Tuesday, August 10, 2010

Random Blogger named "Ampotan" Nails It

A bit earlier, I groped at the concept of what I'm trying to get at while traveling. Or maybe more precisely, what I am trying to leave. This blog is clearly about me and my personal beliefs about what I experience, but I want to have some universalizing theme here so that other people (and not just the spammers who have eaten this site alive) read it. But I don't want to talk about how Turkey has just opened my eyes and made me into such a person. Because it hasn't. I have made myself through my experiences, and Turkey will do whatever the hell it wants without me.

I haven't found a good way to express this, but fortunately, two different articles came my way (thank you, Mrs. Nesterov and Mr. Foust) that get the nail hammered on the head. My recent trip to the Philippines only emphasizes the thoughts that these people had.

First off: Jezebel. No, I don't read it. But I will when someone links me to it. Apart from the fun in the comments thread on when Bali was ruined (my vote: Muslim conquest). The article itself is a quick enough read, but here's my pull quote:
Ubud's strange post-Gilbert scene is about to get even more odd, seeing as there are now ostensibly two Gilberts: the author herself, and the author as depicted by Julia Roberts. Roberts stayed in Ubud during the filming, but the film's locations and real-life counterparts don't all match up. This may very well double or triple the must-see sites on a tourist's itinerary. You can go to the restaurant Gilbert ate at in the book, the restaurant "Gilbert" ate at in the movie and the restaurant Roberts herself ate at when she wasn't filming. I fear that once the movie opens, this whole area will turn into a far-flung Magnolia Bakery line, with women typing frantically on their blackberries and snapping photos of menus and street signs as their bored boyfriends gaze off into the middle distance.
I got into trouble a few years back when I openly laughed at a girl for having Eat Pray Love on her bookshelf. I can't help myself, it's the sort of affirmative pap that isn't actually about anything. Hey! If you have money and time, eventually you'll find someone that'll love you for it! And if you can do it in a heart-renderingly beautiful place, all the better! It's 200+ pages of a country song, telling you everything about yourself that you want to hear.

Island tourism works the same way. It gives you the opportunity to "meet locals" and "experience the culture" all within a safe, hermetically-sealed, arena. You can't do anything too bad on an island vacation. You just experience what you are told that you are supposed to experience. I can't complain about some of this stuff: snorkeling rocks. But there is, potentially, something just a bit off about the whole experience. It's all out there to explain to you how to feel. Not enjoying it is simply not an option, unless you're just trying to Chris Hitchens it or something.

The second thing is something I pretty much fell in love with. But before I go on, there are well-thought out rebuttals to it which I will link to first. Complicated issue is complicated and all. And again, more fun in the comments section:
the point is that third world nations tend to attract the lowest quality whites, like those you can find happily partying around in Pattaya or Koh Samui.
When those douchies find out they didn’t land in another place where people make a living dancing to shitty top 40 in go go bars but they just spend their days commuting to their office/factory and they have hence very little tolerance for buffonesque behaviour, well that’s when the whining ensues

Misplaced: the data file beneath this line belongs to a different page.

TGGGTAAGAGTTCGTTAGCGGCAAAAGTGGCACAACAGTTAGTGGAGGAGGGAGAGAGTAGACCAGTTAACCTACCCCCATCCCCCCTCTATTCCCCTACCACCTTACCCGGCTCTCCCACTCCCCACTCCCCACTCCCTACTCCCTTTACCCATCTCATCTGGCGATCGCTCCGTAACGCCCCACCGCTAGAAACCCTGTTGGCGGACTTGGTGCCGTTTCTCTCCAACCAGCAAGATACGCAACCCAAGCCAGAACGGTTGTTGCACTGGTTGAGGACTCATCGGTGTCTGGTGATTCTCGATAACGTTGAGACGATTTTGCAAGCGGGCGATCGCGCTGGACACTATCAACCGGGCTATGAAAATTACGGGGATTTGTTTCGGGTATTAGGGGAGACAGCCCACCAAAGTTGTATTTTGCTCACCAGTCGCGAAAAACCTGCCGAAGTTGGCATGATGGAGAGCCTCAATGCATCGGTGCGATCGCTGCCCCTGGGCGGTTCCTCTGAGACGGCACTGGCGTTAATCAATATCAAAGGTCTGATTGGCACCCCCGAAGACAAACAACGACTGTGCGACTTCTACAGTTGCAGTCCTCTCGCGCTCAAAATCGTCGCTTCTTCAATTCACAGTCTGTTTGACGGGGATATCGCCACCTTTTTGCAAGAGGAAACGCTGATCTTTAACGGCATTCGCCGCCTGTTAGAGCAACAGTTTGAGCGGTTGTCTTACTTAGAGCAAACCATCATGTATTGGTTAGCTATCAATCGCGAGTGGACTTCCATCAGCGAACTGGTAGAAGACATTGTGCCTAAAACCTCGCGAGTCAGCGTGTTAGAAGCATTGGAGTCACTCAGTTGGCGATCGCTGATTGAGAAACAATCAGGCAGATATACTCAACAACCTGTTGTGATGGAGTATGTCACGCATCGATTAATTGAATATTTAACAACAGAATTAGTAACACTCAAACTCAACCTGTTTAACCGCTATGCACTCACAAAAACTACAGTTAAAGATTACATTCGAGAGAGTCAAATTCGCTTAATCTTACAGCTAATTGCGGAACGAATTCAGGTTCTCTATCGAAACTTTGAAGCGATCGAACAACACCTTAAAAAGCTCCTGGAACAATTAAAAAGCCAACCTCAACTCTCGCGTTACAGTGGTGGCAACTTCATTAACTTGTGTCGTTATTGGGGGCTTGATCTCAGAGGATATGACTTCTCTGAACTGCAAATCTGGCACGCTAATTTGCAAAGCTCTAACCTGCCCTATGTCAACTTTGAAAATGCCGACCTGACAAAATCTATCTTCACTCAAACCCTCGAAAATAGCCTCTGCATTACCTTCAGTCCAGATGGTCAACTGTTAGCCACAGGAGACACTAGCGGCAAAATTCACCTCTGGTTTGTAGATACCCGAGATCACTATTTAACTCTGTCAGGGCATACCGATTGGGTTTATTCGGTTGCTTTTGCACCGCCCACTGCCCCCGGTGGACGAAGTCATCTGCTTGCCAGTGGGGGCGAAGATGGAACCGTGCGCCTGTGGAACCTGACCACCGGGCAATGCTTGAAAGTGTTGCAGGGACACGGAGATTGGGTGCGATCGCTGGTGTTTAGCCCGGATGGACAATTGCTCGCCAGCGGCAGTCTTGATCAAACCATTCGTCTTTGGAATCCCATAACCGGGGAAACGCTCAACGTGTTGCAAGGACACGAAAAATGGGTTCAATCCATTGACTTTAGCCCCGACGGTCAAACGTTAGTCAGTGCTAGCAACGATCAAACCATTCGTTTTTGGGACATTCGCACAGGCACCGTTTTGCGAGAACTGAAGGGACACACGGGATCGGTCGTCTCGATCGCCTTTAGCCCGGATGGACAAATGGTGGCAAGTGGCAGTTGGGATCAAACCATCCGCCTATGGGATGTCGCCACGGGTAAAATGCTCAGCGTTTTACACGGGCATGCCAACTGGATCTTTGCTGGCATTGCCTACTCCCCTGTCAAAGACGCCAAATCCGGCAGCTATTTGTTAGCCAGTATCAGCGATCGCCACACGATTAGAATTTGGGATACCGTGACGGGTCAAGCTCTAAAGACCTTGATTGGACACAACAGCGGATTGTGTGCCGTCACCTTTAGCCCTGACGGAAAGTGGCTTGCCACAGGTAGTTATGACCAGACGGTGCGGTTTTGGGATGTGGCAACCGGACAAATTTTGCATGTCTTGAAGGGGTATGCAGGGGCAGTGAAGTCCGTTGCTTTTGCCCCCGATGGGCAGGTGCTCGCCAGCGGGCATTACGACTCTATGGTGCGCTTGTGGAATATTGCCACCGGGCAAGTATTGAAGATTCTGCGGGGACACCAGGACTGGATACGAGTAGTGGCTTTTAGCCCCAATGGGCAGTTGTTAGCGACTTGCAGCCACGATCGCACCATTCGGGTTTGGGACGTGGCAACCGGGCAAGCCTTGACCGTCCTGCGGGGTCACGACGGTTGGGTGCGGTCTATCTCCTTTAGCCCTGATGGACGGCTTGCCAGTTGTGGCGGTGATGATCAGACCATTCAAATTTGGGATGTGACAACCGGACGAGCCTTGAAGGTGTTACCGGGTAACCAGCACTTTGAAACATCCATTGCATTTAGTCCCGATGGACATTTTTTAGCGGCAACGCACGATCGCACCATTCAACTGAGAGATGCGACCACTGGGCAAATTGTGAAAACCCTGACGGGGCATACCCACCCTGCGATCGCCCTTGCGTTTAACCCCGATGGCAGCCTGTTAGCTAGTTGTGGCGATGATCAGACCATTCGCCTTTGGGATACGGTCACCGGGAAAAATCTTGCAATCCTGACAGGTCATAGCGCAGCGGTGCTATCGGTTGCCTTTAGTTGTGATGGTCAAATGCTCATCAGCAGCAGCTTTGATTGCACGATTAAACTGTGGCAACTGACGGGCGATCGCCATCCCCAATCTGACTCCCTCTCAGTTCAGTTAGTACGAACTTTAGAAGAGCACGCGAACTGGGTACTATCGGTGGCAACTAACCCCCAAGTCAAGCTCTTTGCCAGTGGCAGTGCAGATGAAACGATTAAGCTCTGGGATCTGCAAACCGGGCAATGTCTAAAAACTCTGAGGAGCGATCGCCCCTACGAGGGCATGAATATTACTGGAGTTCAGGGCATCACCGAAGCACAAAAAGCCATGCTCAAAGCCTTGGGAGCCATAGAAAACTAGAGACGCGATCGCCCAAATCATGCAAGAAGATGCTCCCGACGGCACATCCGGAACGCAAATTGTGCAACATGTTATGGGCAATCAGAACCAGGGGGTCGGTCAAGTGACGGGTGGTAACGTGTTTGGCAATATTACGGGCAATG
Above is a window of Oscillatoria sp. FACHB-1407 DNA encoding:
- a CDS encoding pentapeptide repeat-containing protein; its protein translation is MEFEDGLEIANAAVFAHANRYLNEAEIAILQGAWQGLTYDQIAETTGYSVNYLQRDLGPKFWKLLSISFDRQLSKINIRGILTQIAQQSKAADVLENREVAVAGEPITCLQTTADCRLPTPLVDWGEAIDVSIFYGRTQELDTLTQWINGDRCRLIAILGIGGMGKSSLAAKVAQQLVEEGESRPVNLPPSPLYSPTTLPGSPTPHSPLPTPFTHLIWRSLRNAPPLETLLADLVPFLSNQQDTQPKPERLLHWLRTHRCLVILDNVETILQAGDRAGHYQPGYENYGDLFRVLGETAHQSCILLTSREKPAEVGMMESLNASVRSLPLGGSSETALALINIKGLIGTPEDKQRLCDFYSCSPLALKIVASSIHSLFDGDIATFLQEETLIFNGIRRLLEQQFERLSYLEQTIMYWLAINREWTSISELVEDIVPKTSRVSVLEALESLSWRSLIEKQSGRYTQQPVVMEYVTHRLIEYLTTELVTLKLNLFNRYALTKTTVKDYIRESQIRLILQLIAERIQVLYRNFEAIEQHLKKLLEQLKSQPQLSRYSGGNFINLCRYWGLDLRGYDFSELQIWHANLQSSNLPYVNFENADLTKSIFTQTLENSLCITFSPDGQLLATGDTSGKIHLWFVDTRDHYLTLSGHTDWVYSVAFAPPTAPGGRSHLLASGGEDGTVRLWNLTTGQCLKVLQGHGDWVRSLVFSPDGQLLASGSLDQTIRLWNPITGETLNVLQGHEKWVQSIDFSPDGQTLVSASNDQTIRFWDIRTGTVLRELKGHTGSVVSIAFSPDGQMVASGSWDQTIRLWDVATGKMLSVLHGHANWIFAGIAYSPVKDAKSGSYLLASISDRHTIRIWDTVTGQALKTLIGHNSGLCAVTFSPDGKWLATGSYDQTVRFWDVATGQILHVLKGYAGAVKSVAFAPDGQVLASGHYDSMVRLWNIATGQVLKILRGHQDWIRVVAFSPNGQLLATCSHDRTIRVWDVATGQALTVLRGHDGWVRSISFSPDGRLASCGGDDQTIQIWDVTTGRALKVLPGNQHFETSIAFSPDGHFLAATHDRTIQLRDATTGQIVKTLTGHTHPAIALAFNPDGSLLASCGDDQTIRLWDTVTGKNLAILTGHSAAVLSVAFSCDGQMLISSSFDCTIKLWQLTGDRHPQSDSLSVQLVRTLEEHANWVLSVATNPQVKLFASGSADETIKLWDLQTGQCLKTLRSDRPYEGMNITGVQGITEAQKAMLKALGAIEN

The actual article is far more interesting than expat mud-flinging. Which is saying something, because expat mud-flinging is fantastic. This quote is what I've been trying to say myself for a while now.
Another factor–in Japan at any rate–is that they feel cheated because the Lafcadio Hearn experience is no longer open to them. They’re disappointed that time and traffic doesn’t stand still because they happen to be walking down a street filled with people more interested in the concerns of their own lives than their proximity to a member of the Master Race Mr. Global Adventurer from a country Far Across the Sea. Yet another is that it gives them a cheap excuse to bask in the sunshine of their superiority.
The whole denigration of locals (unless they'll sleep with you, of course), or other foreigners (same) for your own sake of superiority...that's the rub. The whole "I am better because I am living abroad" thing, that's the rub. Because as all your friends know...you're not.

And I really shouldn't use the second person, because Lord knows I'm no better at this than most other people. I'll be very upfront about my weaknesses: my Turkish is passable and declining rapidly, I came here for the simple reason of running away, and I still like the food. I'm not perfect. I deserve all sorts of criticism, especially for what I write.

This other quote gave me the shudders:
But I’ll bet he drank it anyway–with other foreign friends who sniggered at his stories and then told some of their own.
The fraternity of expats lives on this. Drinking with friends while mocking the culture that we leech off of. Look, my job description is basically, "speak English." I only am working here because of accident of birth. I wouldn't have a chance here if I was born in, say, Malawi instead.

I'll make fun of Turkish culture more than my fair share...wait for my upcoming article on moustaches and facial hair. But I'm thankful for the opportunity that I stumbled into. And to bring the country metaphor back full circle, you can call me Trace Adkins, because I'm trying.

Unlike all of you jerks, right?

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